Slip sheet

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Not to be confused with slip sheets used in printing to divide between copies or avert set-off.
A load stretch wrapped with slip sheet on Rotary Arm Stretch Wrapper. Slip sheets in foreground.

Slip sheets are thin pallet-sized sheets made of plastic, heavy laminated kraft paperboard, or corrugated fiberboard used in commercial shipping. Often, these replace the use of traditional wooden pallets. The unit load is usually stretch wrapped or shrink wrapped for stability.

Description[edit]

The slip sheet is used as a unit load support device in vehicle delivery and transportation of products. When slip sheets are supported by a pallet board, roller conveyor surface, flat load carrying surface, or a cart or lift truck, the structural strength of the slip sheet supports the product load's weight. With the slip sheet supported by one of these transportation devices the unit load can easily be transported both internally within a facility and externally between two facility locations.

Slip sheet types[edit]

There are several types of slip sheets that can be used for the transportation of a unit load depending upon the desired use of the sheet. The slip sheet is shaped and dimensioned to the size of the product or unit load. The type of slip sheet varies depending on both the number of lip extensions and the material from which it is manufactured.

The variation used would depend on the loading patterns, unit load parameters, and desired maneuverability of the slip sheet/unit load. Normally, the thickness of the slip sheet is less than 0.5 inches.

For most warehouses, plant functional material handling equipment, and the travel-path clearances, this fraction of an inch height increase is not a problem. When designing an in-house transportation path for the slip sheet unit load, the slip sheet has a four to six inch lip (tab) that extends beyond one or more of the sides of the slip sheet. The lip extensions permit a push-pull device to lift the slip sheet unit load.

Single lip[edit]

The first type of slip sheet is the single lip (tab) slip sheet.

With a single lip, the lip faces the narrow part of the rectangular shaped unit load and the delivery truck door. This slip sheet variation maximizes the delivery truck’s space utilization and loading and unloading process productivity. Also, with a single lip, the travel path clearance is minimized as the lip faces the unit load carrier.[1]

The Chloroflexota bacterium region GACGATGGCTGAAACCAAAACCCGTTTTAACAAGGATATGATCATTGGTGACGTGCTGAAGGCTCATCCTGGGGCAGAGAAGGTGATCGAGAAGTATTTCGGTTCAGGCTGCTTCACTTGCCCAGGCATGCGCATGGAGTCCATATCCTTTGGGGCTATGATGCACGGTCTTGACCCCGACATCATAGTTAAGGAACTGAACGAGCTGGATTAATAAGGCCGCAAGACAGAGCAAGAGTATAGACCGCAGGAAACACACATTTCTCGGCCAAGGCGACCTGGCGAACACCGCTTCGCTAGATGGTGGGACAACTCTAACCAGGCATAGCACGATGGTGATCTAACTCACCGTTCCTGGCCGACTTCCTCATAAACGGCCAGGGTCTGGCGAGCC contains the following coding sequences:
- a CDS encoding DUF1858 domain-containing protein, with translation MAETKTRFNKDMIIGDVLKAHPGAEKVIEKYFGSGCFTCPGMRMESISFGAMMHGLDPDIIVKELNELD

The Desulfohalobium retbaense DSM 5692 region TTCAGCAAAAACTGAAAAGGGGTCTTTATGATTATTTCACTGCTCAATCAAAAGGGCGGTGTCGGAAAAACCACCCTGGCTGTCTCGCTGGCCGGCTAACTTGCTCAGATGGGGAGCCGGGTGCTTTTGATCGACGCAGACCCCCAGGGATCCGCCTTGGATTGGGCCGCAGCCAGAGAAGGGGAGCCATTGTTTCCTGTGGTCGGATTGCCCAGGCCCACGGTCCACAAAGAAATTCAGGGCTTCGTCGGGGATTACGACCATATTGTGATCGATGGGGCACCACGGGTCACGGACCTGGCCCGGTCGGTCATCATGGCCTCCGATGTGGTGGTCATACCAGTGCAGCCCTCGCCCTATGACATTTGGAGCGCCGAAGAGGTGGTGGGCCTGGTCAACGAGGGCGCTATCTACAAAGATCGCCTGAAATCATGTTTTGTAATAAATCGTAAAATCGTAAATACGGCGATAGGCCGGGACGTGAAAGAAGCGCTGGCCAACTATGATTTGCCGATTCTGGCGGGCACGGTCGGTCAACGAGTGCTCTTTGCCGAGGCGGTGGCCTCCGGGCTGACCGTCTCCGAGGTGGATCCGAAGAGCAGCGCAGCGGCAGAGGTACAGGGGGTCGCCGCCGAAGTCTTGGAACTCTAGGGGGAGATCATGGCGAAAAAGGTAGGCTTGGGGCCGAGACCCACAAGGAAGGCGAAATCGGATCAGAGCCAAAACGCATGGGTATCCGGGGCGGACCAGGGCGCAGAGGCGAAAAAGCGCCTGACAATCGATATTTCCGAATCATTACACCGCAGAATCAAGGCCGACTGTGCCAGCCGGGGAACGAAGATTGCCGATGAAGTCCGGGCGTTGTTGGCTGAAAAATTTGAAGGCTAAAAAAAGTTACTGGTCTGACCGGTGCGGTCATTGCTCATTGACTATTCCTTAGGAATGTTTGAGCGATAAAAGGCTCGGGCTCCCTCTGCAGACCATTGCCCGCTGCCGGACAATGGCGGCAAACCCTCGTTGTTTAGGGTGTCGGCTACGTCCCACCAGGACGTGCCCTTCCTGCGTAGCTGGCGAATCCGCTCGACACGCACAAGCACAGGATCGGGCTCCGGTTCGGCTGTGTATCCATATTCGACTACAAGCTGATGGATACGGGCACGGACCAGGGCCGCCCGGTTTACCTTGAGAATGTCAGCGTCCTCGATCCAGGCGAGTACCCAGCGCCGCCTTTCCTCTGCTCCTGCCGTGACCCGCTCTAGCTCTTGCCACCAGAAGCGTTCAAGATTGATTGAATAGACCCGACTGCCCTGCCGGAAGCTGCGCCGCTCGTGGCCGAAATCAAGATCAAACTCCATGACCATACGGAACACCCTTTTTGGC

Multi-lip[edit]

The second type of slip sheet is the multi-lip slip sheet. This type of slip sheet is generally used on a container placed onto a railroad car or an ocean delivery vehicle due to the necessary loading/unloading patterns. This allows a loading device to load the slip sheet unit load from one side and an unloading device to unload the load from another side depending on the number and pattern of the remaining lips.

Lip handling options[edit]

During the transportation of a slip sheet, there are several options for handling the slip sheet’s lip.

  • Leave the lip extended allowing for additional clearance for the travel path.
  • Tape the lip against the unit load if additional push-pull activities are required.
  • Cut the lip from the slip sheet if no additional push-pull activities are required.

Slip sheet materials[edit]

Corrugated[edit]

The corrugated fiberboard consists of two kraft liner board outer surfaces with a corrugated interior that is bonded together with adhesive or glue. This bonded material provides the necessary strength for the push-pull device to clamp the slip sheet once or twice. There are several disadvantages associated with this type of slip sheet material including that it is not very durable, moisture resistant, resistant to high humidity or usable in cold storage areas. The advantages associated with this material are low cost, one-way use, and its ability to be moved by a conveyor or lift truck with a slip sheet device.